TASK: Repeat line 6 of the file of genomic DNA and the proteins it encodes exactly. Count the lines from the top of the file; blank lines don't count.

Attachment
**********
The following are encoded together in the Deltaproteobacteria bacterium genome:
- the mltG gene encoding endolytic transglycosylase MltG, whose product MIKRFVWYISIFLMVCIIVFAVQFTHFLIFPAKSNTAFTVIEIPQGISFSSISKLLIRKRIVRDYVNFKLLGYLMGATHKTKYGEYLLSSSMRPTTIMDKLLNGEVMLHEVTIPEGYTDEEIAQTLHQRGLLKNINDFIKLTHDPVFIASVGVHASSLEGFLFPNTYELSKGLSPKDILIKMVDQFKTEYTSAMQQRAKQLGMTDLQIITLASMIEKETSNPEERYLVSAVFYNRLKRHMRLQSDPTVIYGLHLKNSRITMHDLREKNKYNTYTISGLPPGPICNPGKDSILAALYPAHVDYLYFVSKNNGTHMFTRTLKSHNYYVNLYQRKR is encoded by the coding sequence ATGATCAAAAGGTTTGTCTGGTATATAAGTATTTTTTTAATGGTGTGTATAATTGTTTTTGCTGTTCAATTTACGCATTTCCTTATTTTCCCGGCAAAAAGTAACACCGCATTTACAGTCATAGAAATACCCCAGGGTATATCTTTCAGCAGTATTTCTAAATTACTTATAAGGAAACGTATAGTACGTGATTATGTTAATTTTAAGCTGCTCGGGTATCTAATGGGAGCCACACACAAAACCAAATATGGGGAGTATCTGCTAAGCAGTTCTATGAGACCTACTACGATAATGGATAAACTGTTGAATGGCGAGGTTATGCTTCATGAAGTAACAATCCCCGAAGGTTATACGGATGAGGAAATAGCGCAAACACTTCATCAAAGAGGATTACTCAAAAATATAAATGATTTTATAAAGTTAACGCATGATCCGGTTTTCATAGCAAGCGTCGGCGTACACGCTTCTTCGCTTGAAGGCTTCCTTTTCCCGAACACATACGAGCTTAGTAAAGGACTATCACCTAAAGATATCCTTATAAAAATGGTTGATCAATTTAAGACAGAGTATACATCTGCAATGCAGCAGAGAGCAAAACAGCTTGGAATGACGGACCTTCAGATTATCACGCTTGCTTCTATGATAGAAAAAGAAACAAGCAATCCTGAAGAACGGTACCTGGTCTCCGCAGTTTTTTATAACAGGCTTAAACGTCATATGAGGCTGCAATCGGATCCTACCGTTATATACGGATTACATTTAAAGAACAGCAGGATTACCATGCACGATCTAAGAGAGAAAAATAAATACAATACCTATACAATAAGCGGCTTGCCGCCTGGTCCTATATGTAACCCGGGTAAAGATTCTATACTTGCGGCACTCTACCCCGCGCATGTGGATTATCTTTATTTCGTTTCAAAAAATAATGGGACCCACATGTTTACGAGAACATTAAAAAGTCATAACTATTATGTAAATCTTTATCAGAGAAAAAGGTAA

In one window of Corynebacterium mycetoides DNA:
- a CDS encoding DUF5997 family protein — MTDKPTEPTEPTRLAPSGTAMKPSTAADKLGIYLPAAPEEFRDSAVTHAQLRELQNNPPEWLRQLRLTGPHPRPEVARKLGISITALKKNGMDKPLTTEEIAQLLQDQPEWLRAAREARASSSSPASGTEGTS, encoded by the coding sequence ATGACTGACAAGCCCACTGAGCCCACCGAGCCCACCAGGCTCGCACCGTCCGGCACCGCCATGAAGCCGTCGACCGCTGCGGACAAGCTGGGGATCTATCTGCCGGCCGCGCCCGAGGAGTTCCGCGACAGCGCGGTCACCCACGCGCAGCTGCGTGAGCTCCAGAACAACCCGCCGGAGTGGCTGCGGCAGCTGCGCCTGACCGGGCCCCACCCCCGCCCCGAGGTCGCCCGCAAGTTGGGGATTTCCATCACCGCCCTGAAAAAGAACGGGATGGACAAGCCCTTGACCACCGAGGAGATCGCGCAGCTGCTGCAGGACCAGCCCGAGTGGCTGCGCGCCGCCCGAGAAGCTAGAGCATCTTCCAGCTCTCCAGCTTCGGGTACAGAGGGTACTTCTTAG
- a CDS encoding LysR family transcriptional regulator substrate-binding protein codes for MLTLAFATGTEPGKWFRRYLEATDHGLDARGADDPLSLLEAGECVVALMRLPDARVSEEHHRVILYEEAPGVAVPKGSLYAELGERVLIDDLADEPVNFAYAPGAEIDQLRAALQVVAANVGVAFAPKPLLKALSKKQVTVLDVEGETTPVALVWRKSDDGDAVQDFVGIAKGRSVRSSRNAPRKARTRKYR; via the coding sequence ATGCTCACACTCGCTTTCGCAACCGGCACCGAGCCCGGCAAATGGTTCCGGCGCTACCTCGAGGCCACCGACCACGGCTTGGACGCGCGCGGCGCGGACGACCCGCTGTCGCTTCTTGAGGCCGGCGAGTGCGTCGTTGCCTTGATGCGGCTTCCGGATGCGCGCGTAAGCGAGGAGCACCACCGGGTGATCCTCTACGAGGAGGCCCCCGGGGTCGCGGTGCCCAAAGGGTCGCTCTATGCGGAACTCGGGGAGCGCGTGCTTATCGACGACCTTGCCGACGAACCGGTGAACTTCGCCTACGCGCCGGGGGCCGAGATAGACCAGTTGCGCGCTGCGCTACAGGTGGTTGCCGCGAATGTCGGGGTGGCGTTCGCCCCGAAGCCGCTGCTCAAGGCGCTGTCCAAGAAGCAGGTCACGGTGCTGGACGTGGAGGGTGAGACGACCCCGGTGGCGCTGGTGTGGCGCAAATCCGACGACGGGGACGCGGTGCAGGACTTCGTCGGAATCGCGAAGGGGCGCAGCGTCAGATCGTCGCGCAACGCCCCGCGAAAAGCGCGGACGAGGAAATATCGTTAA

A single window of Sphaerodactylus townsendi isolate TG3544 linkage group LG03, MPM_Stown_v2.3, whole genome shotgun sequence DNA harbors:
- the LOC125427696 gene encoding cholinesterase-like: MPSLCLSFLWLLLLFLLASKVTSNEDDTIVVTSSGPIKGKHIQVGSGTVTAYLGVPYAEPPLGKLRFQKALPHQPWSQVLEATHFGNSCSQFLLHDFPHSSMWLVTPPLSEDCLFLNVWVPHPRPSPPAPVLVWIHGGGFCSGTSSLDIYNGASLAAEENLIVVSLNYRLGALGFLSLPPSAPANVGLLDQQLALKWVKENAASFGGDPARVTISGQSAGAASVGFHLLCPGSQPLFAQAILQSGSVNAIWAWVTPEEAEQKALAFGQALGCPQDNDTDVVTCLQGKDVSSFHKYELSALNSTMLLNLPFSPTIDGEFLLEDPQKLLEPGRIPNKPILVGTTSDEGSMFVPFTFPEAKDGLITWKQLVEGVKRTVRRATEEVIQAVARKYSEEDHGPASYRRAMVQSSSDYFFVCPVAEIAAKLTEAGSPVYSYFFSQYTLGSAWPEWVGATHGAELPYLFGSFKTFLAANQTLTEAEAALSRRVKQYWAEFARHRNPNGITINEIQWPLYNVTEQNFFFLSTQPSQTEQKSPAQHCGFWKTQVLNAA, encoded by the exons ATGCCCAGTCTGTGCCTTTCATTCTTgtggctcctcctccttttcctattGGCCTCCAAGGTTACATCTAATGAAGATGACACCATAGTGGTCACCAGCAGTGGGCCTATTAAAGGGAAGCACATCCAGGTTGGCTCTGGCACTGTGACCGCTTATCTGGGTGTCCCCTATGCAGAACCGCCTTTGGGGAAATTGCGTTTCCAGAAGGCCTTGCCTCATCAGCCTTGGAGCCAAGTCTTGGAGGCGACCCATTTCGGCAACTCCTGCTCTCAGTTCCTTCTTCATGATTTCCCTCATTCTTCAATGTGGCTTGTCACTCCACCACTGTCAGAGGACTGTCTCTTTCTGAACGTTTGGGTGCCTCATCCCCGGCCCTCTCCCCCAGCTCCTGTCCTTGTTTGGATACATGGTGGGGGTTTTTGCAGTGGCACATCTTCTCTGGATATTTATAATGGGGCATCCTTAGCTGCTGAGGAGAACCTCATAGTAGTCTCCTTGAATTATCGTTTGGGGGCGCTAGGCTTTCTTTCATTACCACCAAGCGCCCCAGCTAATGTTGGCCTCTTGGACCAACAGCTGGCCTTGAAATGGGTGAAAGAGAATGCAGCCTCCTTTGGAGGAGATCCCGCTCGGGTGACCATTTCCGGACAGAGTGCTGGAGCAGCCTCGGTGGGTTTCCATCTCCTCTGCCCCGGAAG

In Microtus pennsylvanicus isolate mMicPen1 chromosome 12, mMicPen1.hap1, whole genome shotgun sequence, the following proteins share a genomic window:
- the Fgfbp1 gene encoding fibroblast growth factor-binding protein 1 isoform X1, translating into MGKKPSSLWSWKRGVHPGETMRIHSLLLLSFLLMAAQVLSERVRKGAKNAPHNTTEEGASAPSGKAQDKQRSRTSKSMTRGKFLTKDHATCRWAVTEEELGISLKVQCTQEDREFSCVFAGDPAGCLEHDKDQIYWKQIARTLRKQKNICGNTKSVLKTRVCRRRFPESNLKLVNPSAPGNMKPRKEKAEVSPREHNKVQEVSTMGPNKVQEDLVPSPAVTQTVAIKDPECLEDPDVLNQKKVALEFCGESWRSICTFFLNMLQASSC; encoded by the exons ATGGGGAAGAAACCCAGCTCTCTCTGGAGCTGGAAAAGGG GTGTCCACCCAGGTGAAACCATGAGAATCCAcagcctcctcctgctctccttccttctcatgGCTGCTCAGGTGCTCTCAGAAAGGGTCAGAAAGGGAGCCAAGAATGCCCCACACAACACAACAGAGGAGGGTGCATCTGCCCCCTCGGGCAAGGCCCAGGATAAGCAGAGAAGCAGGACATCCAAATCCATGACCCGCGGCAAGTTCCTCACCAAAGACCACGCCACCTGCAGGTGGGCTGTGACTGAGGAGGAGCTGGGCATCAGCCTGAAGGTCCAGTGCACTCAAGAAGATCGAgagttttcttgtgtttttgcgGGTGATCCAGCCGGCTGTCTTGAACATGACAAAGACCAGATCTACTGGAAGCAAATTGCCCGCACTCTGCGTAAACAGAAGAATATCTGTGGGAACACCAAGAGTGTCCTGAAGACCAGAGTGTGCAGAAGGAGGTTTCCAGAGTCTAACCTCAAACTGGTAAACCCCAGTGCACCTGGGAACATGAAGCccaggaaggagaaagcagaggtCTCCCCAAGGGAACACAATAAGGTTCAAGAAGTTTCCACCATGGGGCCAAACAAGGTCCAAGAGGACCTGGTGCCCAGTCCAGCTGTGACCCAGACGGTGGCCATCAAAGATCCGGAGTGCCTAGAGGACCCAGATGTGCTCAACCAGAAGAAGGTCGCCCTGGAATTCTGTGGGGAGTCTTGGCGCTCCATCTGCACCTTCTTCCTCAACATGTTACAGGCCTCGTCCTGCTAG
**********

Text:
A single window of Sphaerodactylus townsendi isolate TG3544 linkage group LG03, MPM_Stown_v2.3, whole genome shotgun sequence DNA harbors: